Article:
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The Post-Coronavirus Unemployment Crisis Could Last for Years, Economists Say

3 minute read

Economists expect the U.S. to suffer its largest-ever contraction this quarter and the unemployment rate to soar to a post-Depression record, followed by a recovery that will be moderate and drawn out.

Gross domestic product will plummet an annualized 25% from April through June after a smaller setback in the first quarter and the jobless rate will hit 12.6%, the highest since the 1940s, according to the median forecasts in Bloomberg’s monthly survey of 69 economists.

That’s dispiriting given a massive government fiscal relief effort and Federal Reserve actions aimed at shoring up the financial system, as health experts urge social distancing to combat the spread of the disease.

The downturn looks likely to be deemed as the first recession since 2007-2009 by U.S. business-cycle arbiter National Bureau of Economic Research. The second half of the year will see a resumption of growth, according to the survey, though economists say the deck is stacked against a snap-back. The Fed is expected to keep interest rates near zero until the first half of 2022.

“Even if the economy starts to re-open in mid-May, more than 20 million Americans will have lost their job with the economy likely having contracted around 13% peak-to-trough, more than three times deeper than the global financial crisis,” James Knightley, chief international economist at ING Financial Markets, wrote with his forecast submission.

“It will be a gradual re-opening of the economy, so a return to ‘business as usual’ is many months away. Throw in crippling financial losses and a legacy of defaults and it means we estimate U.S. economic output won’t return” to the late-2019 peak until mid-2022 at the earliest, Knightley said.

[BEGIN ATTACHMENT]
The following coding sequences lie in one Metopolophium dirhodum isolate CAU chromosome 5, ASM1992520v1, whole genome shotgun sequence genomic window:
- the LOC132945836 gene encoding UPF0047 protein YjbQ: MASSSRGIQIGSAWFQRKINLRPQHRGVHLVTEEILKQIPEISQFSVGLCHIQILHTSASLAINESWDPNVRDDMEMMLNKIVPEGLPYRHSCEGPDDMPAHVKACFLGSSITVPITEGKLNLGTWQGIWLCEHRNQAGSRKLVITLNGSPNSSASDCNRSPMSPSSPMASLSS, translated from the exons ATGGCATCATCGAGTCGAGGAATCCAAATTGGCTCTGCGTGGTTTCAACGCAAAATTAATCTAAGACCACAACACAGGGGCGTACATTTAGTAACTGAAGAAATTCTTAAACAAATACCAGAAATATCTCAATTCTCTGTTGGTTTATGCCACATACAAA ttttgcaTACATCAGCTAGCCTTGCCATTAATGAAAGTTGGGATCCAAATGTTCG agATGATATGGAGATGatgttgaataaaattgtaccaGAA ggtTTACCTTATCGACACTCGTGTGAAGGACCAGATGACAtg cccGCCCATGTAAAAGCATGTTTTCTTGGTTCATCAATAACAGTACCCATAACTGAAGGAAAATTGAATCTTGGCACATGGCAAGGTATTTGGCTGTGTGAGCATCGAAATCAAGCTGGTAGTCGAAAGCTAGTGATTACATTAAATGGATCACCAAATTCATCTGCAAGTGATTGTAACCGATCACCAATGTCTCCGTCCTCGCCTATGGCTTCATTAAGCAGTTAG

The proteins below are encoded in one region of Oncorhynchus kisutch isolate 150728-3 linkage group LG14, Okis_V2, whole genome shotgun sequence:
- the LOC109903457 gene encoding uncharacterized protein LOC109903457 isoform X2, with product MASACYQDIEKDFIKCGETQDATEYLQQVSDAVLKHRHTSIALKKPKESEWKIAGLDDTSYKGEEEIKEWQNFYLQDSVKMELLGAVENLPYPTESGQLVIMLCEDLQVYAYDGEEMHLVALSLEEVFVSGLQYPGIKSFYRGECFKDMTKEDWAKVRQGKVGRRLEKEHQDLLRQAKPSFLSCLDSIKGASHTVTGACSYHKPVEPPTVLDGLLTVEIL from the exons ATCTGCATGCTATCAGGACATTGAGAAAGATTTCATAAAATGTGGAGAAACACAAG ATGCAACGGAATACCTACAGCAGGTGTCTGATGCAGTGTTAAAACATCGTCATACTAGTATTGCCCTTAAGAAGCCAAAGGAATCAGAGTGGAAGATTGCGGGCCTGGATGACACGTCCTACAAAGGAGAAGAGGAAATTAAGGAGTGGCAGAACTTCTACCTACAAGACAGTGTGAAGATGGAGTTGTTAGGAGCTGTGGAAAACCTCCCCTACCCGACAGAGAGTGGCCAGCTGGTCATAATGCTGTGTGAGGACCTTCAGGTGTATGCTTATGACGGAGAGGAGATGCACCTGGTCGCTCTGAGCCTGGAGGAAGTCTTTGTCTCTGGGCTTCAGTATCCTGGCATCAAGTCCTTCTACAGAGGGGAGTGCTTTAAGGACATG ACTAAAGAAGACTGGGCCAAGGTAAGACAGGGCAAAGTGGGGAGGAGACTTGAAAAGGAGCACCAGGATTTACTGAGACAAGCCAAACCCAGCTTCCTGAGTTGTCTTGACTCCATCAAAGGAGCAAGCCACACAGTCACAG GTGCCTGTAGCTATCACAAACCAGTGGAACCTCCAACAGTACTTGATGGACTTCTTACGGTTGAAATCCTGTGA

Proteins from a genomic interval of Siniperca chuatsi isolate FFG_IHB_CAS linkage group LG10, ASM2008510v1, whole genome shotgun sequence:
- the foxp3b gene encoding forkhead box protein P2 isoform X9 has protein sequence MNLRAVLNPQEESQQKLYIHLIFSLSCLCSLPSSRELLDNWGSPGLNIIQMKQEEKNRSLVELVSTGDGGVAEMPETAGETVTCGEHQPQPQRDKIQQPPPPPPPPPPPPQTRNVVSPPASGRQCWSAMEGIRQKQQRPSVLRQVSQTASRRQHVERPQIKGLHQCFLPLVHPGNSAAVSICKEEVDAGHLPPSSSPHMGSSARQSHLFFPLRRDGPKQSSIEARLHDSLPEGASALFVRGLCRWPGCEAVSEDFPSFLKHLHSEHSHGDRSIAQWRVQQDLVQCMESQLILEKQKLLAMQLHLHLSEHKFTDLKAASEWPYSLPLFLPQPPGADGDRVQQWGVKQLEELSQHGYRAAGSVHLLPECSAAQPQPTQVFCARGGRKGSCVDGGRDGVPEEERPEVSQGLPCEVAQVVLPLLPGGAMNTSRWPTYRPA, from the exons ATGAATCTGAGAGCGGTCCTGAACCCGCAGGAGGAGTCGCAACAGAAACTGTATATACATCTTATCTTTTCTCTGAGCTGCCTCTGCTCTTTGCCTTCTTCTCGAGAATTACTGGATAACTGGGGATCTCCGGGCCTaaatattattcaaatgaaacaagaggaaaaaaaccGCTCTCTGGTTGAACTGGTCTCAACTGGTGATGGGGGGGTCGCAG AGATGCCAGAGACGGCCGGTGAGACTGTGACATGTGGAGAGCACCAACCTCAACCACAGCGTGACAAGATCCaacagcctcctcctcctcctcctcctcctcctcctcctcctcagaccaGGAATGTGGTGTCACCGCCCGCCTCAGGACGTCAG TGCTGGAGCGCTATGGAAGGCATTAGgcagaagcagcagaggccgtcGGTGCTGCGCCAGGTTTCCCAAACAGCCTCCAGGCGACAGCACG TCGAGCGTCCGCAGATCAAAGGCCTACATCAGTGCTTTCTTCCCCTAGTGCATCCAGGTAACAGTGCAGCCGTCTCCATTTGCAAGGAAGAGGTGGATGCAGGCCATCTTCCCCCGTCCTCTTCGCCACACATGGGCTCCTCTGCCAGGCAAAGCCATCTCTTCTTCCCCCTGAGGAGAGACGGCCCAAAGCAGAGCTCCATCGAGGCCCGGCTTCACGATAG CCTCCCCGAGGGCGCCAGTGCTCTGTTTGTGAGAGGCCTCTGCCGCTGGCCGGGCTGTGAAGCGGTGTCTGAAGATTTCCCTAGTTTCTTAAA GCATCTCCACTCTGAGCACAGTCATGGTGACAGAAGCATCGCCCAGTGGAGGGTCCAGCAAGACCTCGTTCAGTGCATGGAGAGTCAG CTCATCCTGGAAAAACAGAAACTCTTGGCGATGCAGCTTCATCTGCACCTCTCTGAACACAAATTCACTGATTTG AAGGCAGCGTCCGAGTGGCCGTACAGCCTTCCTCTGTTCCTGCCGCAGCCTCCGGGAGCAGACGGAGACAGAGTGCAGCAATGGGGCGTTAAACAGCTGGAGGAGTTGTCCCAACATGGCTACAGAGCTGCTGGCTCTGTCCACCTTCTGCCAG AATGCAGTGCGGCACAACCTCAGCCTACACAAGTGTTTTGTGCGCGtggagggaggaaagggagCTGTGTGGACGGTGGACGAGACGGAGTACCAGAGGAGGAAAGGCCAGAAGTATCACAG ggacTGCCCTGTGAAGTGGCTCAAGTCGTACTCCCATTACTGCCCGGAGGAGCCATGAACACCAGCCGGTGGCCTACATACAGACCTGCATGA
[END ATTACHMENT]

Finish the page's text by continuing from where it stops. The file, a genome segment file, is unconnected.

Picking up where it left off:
What’s more, years of robust job creation that pushed the jobless rate down to a half-century low of 3.5% will prove a distant memory. The unemployment rate is projected to fall gradually after peaking in the second quarter, yet it will only drop to 8.1% in the final three months of 2020. Even in 2022, unemployment is expected to average 5.4%.

The Bloomberg survey was conducted April 3 through Thursday, when a report showed another 6.6 million Americans applied for unemployment benefits, suggesting the jobless rate is already approaching 15%.

A separate survey by the National Association for Business Economics released Friday showed similar projections for first-half GDP and average unemployment over the full year. The panel of 45 forecasters — which overlaps with Bloomberg’s panel — also expects the 10-year Treasury note to yield 0.9% at the end of 2020, before slowly rising to 1.5% by December the following year. It stood at 0.72% on Thursday.

The Bloomberg survey also showed the U.S. economy will shrink 3.3% this year, more than double the 1.5% contraction for the entire world. U.S. growth will also lag behind in 2021 and 2022.

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